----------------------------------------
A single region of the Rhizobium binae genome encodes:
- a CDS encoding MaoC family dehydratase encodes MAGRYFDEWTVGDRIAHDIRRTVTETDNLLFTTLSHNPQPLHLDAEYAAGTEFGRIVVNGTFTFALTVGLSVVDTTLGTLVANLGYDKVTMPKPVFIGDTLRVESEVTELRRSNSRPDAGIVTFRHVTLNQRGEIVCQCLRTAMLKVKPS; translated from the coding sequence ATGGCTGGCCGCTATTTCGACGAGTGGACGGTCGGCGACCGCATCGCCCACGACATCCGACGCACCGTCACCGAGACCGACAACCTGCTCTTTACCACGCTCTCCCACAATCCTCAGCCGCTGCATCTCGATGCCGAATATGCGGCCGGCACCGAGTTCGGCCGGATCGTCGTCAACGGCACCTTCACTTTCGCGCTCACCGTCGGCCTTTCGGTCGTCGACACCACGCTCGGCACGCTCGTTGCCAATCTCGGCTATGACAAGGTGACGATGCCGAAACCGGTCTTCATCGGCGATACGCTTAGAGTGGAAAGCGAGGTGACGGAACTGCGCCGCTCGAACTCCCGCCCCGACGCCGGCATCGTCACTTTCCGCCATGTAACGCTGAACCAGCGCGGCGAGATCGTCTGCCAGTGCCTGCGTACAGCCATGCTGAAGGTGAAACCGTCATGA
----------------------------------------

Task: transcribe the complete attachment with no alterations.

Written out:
A single region of the Rhizobium binae genome encodes:
- a CDS encoding MaoC family dehydratase encodes MAGRYFDEWTVGDRIAHDIRRTVTETDNLLFTTLSHNPQPLHLDAEYAAGTEFGRIVVNGTFTFALTVGLSVVDTTLGTLVANLGYDKVTMPKPVFIGDTLRVESEVTELRRSNSRPDAGIVTFRHVTLNQRGEIVCQCLRTAMLKVKPS; translated from the coding sequence ATGGCTGGCCGCTATTTCGACGAGTGGACGGTCGGCGACCGCATCGCCCACGACATCCGACGCACCGTCACCGAGACCGACAACCTGCTCTTTACCACGCTCTCCCACAATCCTCAGCCGCTGCATCTCGATGCCGAATATGCGGCCGGCACCGAGTTCGGCCGGATCGTCGTCAACGGCACCTTCACTTTCGCGCTCACCGTCGGCCTTTCGGTCGTCGACACCACGCTCGGCACGCTCGTTGCCAATCTCGGCTATGACAAGGTGACGATGCCGAAACCGGTCTTCATCGGCGATACGCTTAGAGTGGAAAGCGAGGTGACGGAACTGCGCCGCTCGAACTCCCGCCCCGACGCCGGCATCGTCACTTTCCGCCATGTAACGCTGAACCAGCGCGGCGAGATCGTCTGCCAGTGCCTGCGTACAGCCATGCTGAAGGTGAAACCGTCATGA